Today, I am reporting on the English village of Burgh-by-Sands (pop 1200). This is located on the southern side of the Anglo-Scottish border on the banks of the estuary known as the Solway Firth.
The nearest major town is Carlisle, some seven miles to the east.
Burgh-by-Sands is on the line of the Hadrian's Wall Path (hiking trail) and as such attracts considerable numbers of hikers and cyclists passing through.The local environment would also appeal to naturalists and photographers.
History buffs would find the ancient church of interest and the former Roman era fort which housed a contingent of soldiers from North Africa. Close by is a monument to King Edward I of England who died at Burgh-by-Sands during the Scottish Wars of Independence, on July 7th 1307.
Last year I spent a pleasant few days at nearby Bowness-on-Solway.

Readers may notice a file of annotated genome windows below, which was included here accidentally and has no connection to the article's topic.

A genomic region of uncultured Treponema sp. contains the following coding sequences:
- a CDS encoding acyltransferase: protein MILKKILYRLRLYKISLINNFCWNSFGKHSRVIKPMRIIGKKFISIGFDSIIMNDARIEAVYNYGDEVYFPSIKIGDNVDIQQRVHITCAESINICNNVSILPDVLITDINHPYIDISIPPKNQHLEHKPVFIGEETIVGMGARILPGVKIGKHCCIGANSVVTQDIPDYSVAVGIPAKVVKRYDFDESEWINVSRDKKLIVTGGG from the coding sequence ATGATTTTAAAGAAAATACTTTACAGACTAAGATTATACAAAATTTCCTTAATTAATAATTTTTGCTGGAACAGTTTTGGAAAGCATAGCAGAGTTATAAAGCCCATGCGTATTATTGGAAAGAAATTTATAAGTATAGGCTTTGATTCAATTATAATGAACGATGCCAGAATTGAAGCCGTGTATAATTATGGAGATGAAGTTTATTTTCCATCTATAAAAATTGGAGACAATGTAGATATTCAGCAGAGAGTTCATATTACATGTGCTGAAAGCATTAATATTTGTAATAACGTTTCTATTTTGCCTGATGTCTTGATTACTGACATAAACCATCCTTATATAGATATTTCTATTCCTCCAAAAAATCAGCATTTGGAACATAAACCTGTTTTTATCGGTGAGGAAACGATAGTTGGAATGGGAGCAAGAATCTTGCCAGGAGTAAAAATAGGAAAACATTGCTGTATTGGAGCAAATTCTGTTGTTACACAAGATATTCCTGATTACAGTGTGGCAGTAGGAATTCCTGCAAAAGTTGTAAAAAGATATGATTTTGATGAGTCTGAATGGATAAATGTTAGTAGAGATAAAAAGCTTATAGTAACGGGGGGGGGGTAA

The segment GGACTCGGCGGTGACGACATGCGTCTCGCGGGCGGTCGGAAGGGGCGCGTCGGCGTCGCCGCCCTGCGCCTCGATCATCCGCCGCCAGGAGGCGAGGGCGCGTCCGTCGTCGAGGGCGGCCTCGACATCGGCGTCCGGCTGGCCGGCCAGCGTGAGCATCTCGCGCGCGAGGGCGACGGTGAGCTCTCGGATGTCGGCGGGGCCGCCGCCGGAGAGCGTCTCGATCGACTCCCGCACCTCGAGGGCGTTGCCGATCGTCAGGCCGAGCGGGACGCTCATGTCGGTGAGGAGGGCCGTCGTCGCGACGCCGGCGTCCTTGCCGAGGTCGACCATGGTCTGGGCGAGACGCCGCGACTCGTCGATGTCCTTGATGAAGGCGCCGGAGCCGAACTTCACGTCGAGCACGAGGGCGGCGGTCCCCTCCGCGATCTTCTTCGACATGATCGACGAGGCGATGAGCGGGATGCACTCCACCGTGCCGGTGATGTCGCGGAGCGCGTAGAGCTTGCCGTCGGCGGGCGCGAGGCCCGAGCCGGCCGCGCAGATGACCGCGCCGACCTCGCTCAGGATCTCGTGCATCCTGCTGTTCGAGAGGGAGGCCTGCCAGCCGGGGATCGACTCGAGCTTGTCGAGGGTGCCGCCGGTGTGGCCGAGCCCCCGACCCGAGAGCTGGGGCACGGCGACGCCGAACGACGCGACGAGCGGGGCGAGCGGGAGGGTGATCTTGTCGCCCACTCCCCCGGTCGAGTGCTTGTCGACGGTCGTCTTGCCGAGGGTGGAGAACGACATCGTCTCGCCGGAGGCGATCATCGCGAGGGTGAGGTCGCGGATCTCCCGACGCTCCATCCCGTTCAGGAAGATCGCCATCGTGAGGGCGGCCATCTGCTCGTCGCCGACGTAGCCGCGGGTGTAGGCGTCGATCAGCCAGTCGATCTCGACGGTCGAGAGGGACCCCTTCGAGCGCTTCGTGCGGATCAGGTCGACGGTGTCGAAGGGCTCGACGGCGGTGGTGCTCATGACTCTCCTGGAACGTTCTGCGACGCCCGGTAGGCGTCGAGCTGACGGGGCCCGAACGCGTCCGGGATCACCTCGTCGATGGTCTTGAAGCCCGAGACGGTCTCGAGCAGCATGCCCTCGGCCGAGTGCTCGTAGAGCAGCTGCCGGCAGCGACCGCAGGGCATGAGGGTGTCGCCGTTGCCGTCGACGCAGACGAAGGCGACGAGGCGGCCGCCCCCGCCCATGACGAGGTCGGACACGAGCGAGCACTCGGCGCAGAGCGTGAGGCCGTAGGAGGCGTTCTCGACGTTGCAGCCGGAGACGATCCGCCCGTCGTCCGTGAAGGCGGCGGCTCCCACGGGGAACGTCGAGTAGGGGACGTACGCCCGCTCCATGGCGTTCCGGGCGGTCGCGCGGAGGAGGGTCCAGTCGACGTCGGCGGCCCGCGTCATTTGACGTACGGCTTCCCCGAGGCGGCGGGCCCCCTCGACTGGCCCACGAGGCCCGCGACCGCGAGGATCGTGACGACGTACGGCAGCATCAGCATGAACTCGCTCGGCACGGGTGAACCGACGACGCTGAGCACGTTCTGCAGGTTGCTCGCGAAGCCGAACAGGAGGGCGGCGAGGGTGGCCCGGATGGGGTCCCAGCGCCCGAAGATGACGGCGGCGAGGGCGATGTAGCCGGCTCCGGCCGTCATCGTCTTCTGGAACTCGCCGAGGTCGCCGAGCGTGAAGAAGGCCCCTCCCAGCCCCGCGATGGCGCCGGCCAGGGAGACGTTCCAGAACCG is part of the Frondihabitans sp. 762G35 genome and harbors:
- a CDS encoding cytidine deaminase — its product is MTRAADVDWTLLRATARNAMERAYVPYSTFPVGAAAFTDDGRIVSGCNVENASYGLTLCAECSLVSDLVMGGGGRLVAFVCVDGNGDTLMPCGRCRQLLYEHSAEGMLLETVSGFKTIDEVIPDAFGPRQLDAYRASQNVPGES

In the past my wife and myself undertook an approximately 8 mile walking tour using Burgh by Sands, as start and finish points. This entailed an interesting diversity of sites including:
- The local church which stands on the site of the Roman fort of Aballava and was constructed using stones salvaged from the Roman wall and fort.
- A path which followed the line of Hadrian’s Wall;
- The tidal, River Eden with its associated wildlife;
- A water meadow.
- Interesting village architecture including an example of a house built from clay (clay dabbin), using a procedure dating from the Viking era.
In the late afternoon, I paid a visit to the nearby Solway Firth which comprises extensive mudflats and salt marshes which provides very rich grazing pastures for sheep and cattle and is home to a wide variety of bird life. These mudflats and marshes have been designated a Special Area of Conservation.
Overall, a very successful day affording lots of photo opps. However, we did get utterly soaked during our morning walk due to persistent rain.